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When a mother passes away without a known will, who gets her assets/belongings?

Scottsboro, AL |

I am the only child my mom had. She passed away July 2012, and it isn't known if she had a will or any life insurance. Prior to passing away in the hospital, she was living in a nursing home for several months, before that she was living with me. But before that she was living with a close friend, and most of her personal belongings are at the friends house (who isn't allowing me access to anything). Also another friend she met in the nursing home has her personal belongings my mom had in the nursing home, and won't allow me to get those. My mom also has 2 grandsons & 1 great granddaughter.My mom has some of my own personal belongings I gave to her from her parents when they passed away. They belonged to me. What, if anything, can be done? This just seems very wrong.

Attorney Answers 3

Posted

You need to retain an attorney to assist with these matter. While the initial consultation may be free or a flat fee, the amount amount work needed to compel return the property may cost more than the items are worth.

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Posted

I'm very sorry for your loss. Given the facts above, you should petition the probate court for the town/city where your mother resided to become the Administrator of your mother's estate. You will then have the legal authority to collect your mother's assets, including her personal belongings. It would be advisable to retain an attorney to assist you with this process. Good luck to you.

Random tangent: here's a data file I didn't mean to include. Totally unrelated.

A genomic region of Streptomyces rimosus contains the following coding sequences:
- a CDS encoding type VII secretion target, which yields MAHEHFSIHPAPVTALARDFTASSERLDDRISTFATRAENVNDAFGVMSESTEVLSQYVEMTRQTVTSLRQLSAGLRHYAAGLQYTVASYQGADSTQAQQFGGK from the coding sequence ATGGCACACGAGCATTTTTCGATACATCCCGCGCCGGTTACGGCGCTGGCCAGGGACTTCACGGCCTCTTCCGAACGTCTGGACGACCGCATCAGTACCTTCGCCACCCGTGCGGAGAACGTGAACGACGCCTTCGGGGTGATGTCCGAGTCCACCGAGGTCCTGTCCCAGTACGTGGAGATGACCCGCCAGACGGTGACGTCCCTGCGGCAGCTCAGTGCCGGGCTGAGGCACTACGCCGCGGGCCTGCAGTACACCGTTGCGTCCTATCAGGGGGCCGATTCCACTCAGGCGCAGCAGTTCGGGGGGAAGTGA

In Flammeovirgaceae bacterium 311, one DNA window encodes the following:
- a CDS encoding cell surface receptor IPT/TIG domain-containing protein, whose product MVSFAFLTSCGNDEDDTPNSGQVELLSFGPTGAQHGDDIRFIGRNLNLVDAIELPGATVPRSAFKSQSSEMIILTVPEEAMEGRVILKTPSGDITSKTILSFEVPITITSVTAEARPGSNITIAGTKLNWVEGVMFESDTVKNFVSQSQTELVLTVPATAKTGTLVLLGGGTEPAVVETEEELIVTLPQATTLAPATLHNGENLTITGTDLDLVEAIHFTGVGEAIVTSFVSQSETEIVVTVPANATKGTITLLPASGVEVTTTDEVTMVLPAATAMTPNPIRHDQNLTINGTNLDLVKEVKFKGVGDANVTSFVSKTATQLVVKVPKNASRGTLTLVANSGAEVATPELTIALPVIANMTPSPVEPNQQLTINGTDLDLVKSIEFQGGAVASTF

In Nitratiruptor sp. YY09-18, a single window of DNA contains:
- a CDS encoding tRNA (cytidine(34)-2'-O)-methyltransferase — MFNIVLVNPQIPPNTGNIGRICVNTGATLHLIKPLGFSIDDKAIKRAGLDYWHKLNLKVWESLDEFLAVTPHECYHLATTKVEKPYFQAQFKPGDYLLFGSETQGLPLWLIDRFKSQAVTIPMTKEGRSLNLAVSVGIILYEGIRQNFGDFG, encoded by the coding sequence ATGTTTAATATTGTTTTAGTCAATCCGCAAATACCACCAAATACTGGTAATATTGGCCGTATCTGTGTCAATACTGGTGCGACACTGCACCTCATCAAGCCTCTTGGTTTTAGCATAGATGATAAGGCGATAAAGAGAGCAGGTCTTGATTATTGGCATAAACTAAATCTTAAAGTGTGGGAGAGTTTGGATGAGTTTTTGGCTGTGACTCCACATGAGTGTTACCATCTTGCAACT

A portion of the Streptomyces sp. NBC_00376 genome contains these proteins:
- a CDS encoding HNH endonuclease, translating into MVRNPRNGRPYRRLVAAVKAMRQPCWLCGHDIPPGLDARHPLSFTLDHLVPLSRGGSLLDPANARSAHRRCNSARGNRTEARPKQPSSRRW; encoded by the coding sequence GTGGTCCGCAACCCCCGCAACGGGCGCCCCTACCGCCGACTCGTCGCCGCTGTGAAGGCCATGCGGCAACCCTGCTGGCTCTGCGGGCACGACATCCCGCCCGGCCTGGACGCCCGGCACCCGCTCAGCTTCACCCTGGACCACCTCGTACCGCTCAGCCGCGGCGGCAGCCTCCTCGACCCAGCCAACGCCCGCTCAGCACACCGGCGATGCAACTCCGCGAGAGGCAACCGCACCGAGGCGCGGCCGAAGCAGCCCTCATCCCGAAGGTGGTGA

This information is presented as a public service. It should not be construed to be formal legal advice nor considered to be the formation of a lawyer/client relationship. I am licensed in Connecticut and New York and my answers are based upon the law in those jurisdictions. My answer to any specific question would likely be different if I were to review a client's file and have the opportunity to interview the client. Accordingly, I strongly urge you to retain an attorney in your jurisdiction with respect to any legal matter.

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4 comments

Asker

Posted

Thank you! I'm not for sure where her actual address would be, she was in the nursing home and the hospital she passed away in, out of state, just over the state line. I live in Northeast Alabama, she passed away in Tennessee, and was in the nursing home in Tennessee prior to passing. Would that be her actual residence then? I do appreciate your help and answering so quickly. my mom was my best friend, and this is killing me that these people are so cold hearted to keep my mother's mementos, & personal belongings from me and her only grandchildren. She had promised several of her belongings to me and her grandsons when/if she passed away. One being a very expensive baby grand piano that my mother bought and paid for herself. And several other expensive furniture items, jewelry, clothing, electric wheel chair, brand new Kindle Fire, and possibly cash that she had saved in the nursing home.